Yet there is a downside. Until the last few weeks, I really thought that it was just us. That my teen and my parenting were unusually problematic, that the children of my friends must be doing just fine. You see we used to post updates all the time on blogs, Facebook, rollercoaster, and elsewhere. We shared problems, and worked out solutions together. It was so brilliant. But that doesn't happen much now. I share some stuff with a small group of friends on-line, but many problems I don't mention at all, just hoping against hope that they will "grow out of them". So I'm wondering are we wrong?

Many of our teenagers need a lot of help and support to fulfil their potential. But, let's face it, they are unlikely to get much from State services. And when Angel had teenage problems, I was able to google the problems and find effective solutions. That has not worked for special needs. So perhaps we should be sharing more, perhaps it's more important to give them the help now, and let the future take care of itself?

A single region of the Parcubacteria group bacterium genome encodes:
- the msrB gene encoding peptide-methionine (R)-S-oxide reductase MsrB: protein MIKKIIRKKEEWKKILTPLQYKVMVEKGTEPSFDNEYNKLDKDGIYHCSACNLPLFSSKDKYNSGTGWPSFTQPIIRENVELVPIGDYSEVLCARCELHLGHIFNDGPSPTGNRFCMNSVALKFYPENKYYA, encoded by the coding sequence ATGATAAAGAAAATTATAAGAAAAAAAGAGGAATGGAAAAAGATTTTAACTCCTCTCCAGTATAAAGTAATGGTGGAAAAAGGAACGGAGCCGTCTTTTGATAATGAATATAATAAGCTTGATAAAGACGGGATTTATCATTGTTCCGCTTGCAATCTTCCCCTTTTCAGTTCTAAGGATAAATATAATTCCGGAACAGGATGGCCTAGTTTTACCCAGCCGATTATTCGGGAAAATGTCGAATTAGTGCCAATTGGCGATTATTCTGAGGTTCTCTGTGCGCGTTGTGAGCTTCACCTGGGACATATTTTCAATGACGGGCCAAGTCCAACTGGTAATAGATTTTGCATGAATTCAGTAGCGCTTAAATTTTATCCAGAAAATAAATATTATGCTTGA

Competence

Motherhood is an odd experience: we all go into it without professional training, and all the manuals say different things.  And of course every child is different, so getting it right is often more a matter of luck than anything else.  It's no wonder that motherhood can be a confusing place.  Add special needs into the mix and things get really complicated.

And as many of you know I always intended to be a "working" mum, and despite special needs, I succeeded until the bankers, builders and politicians plunged this country into recession and both my job and my support system vanished.  My job wasn't perfect, there were boring days, difficult people, impossible time-scales, stupid decisions - some of them by me - but the feeling of being competent and doing a good job that was valued and rewarded made up for all that.  I don't think that I ever got promoted in work to my level of incompetence as per the Peter Principle.  No, that has happened on the domestic front instead.  You could say that it's my fault for being greedy and daring to have a third child, knowing that I already had one with complex special needs.